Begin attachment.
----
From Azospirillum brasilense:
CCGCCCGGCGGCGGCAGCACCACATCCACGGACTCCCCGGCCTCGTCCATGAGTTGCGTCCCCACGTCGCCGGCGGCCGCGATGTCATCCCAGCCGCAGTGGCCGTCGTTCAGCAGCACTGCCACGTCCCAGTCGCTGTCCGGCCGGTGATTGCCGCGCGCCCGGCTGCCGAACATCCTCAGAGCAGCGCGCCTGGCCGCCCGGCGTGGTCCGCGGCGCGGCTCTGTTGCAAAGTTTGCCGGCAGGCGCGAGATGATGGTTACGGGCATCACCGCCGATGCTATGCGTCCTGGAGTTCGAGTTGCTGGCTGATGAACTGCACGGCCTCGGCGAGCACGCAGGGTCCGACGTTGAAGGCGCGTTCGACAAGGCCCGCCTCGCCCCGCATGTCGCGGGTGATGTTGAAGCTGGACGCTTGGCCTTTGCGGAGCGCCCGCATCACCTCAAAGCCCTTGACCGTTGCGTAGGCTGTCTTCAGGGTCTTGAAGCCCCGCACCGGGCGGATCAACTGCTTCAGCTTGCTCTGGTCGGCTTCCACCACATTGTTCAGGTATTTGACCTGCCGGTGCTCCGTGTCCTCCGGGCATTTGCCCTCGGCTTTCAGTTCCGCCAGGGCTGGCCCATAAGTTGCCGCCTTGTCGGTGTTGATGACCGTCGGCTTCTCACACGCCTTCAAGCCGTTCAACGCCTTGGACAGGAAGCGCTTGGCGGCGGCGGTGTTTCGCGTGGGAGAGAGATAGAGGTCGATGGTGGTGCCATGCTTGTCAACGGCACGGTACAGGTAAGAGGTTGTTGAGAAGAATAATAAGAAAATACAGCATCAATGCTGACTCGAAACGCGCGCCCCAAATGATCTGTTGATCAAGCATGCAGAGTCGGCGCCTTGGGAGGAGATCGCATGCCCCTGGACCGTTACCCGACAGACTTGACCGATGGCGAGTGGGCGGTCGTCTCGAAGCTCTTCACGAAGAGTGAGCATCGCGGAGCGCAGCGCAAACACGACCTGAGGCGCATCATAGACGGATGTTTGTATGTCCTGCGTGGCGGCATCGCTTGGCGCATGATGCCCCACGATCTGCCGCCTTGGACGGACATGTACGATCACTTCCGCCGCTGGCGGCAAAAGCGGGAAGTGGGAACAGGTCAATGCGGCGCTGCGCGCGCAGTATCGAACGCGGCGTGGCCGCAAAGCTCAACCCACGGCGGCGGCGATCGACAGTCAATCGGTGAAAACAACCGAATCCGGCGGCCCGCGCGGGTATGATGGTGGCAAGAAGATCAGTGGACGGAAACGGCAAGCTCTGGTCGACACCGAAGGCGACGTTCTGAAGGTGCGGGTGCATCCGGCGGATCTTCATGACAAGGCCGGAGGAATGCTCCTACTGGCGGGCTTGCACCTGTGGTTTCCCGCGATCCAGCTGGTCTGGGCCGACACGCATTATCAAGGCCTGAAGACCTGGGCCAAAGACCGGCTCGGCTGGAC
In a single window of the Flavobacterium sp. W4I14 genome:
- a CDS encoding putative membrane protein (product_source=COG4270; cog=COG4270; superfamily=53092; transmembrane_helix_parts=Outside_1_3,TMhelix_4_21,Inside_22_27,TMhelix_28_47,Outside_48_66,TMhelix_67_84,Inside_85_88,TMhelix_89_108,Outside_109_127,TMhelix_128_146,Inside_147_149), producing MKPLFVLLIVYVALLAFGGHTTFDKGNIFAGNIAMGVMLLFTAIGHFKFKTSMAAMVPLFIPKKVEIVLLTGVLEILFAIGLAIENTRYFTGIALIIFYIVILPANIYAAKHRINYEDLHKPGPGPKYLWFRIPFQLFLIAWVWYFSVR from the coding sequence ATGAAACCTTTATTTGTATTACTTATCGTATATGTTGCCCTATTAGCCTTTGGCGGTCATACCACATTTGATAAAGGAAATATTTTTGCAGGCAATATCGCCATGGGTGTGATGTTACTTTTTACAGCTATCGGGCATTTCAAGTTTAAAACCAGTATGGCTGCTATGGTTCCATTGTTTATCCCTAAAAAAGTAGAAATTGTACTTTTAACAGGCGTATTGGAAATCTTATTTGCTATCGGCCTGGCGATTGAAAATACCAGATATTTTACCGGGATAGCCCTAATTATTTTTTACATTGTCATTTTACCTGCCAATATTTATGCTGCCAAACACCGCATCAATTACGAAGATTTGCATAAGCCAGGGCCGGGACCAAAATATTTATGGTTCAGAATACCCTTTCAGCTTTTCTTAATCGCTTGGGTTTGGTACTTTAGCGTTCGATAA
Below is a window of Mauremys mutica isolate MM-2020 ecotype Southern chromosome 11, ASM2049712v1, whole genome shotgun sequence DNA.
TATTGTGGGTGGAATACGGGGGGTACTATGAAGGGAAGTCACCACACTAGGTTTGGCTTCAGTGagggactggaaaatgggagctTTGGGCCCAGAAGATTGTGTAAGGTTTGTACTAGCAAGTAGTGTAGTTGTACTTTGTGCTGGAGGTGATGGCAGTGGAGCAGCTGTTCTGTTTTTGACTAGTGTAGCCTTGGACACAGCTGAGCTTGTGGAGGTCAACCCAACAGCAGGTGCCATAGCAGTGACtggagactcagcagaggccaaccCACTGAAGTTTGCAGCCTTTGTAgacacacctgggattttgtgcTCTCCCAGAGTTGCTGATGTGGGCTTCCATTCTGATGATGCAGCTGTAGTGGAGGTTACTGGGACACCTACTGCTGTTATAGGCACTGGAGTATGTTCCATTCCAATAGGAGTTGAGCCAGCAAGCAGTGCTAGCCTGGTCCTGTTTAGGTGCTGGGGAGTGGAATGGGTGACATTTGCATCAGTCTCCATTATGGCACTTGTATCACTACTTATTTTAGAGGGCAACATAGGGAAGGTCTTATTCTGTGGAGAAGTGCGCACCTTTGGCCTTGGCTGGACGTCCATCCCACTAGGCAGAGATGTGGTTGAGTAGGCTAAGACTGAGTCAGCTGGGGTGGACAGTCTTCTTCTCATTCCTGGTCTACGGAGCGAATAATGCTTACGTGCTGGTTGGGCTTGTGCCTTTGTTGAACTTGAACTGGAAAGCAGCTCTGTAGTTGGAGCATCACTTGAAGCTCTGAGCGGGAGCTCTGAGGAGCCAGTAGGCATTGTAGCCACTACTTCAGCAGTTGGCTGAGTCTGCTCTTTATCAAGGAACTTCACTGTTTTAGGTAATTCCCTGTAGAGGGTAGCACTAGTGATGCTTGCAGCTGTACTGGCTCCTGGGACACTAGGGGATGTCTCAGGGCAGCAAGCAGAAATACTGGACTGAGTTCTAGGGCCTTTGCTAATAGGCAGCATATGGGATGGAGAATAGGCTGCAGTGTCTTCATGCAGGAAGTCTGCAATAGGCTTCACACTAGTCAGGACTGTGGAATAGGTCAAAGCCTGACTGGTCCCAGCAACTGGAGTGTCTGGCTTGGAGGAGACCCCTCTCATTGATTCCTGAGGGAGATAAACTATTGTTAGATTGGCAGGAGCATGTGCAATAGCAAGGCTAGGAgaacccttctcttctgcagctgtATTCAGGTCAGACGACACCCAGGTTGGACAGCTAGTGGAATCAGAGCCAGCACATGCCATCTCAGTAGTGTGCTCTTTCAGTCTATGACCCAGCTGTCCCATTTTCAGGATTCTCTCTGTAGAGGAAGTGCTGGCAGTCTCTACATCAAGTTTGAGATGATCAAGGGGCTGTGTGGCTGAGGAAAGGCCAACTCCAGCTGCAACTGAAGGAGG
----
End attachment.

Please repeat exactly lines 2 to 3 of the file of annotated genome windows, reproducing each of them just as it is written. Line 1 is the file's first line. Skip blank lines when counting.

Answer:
CCGCCCGGCGGCGGCAGCACCACATCCACGGACTCCCCGGCCTCGTCCATGAGTTGCGTCCCCACGTCGCCGGCGGCCGCGATGTCATCCCAGCCGCAGTGGCCGTCGTTCAGCAGCACTGCCACGTCCCAGTCGCTGTCCGGCCGGTGATTGCCGCGCGCCCGGCTGCCGAACATCCTCAGAGCAGCGCGCCTGGCCGCCCGGCGTGGTCCGCGGCGCGGCTCTGTTGCAAAGTTTGCCGGCAGGCGCGAGATGATGGTTACGGGCATCACCGCCGATGCTATGCGTCCTGGAGTTCGAGTTGCTGGCTGATGAACTGCACGGCCTCGGCGAGCACGCAGGGTCCGACGTTGAAGGCGCGTTCGACAAGGCCCGCCTCGCCCCGCATGTCGCGGGTGATGTTGAAGCTGGACGCTTGGCCTTTGCGGAGCGCCCGCATCACCTCAAAGCCCTTGACCGTTGCGTAGGCTGTCTTCAGGGTCTTGAAGCCCCGCACCGGGCGGATCAACTGCTTCAGCTTGCTCTGGTCGGCTTCCACCACATTGTTCAGGTATTTGACCTGCCGGTGCTCCGTGTCCTCCGGGCATTTGCCCTCGGCTTTCAGTTCCGCCAGGGCTGGCCCATAAGTTGCCGCCTTGTCGGTGTTGATGACCGTCGGCTTCTCACACGCCTTCAAGCCGTTCAACGCCTTGGACAGGAAGCGCTTGGCGGCGGCGGTGTTTCGCGTGGGAGAGAGATAGAGGTCGATGGTGGTGCCATGCTTGTCAACGGCACGGTACAGGTAAGAGGTTGTTGAGAAGAATAATAAGAAAATACAGCATCAATGCTGACTCGAAACGCGCGCCCCAAATGATCTGTTGATCAAGCATGCAGAGTCGGCGCCTTGGGAGGAGATCGCATGCCCCTGGACCGTTACCCGACAGACTTGACCGATGGCGAGTGGGCGGTCGTCTCGAAGCTCTTCACGAAGAGTGAGCATCGCGGAGCGCAGCGCAAACACGACCTGAGGCGCATCATAGACGGATGTTTGTATGTCCTGCGTGGCGGCATCGCTTGGCGCATGATGCCCCACGATCTGCCGCCTTGGACGGACATGTACGATCACTTCCGCCGCTGGCGGCAAAAGCGGGAAGTGGGAACAGGTCAATGCGGCGCTGCGCGCGCAGTATCGAACGCGGCGTGGCCGCAAAGCTCAACCCACGGCGGCGGCGATCGACAGTCAATCGGTGAAAACAACCGAATCCGGCGGCCCGCGCGGGTATGATGGTGGCAAGAAGATCAGTGGACGGAAACGGCAAGCTCTGGTCGACACCGAAGGCGACGTTCTGAAGGTGCGGGTGCATCCGGCGGATCTTCATGACAAGGCCGGAGGAATGCTCCTACTGGCGGGCTTGCACCTGTGGTTTCCCGCGATCCAGCTGGTCTGGGCCGACACGCATTATCAAGGCCTGAAGACCTGGGCCAAAGACCGGCTCGGCTGGAC
In a single window of the Flavobacterium sp. W4I14 genome: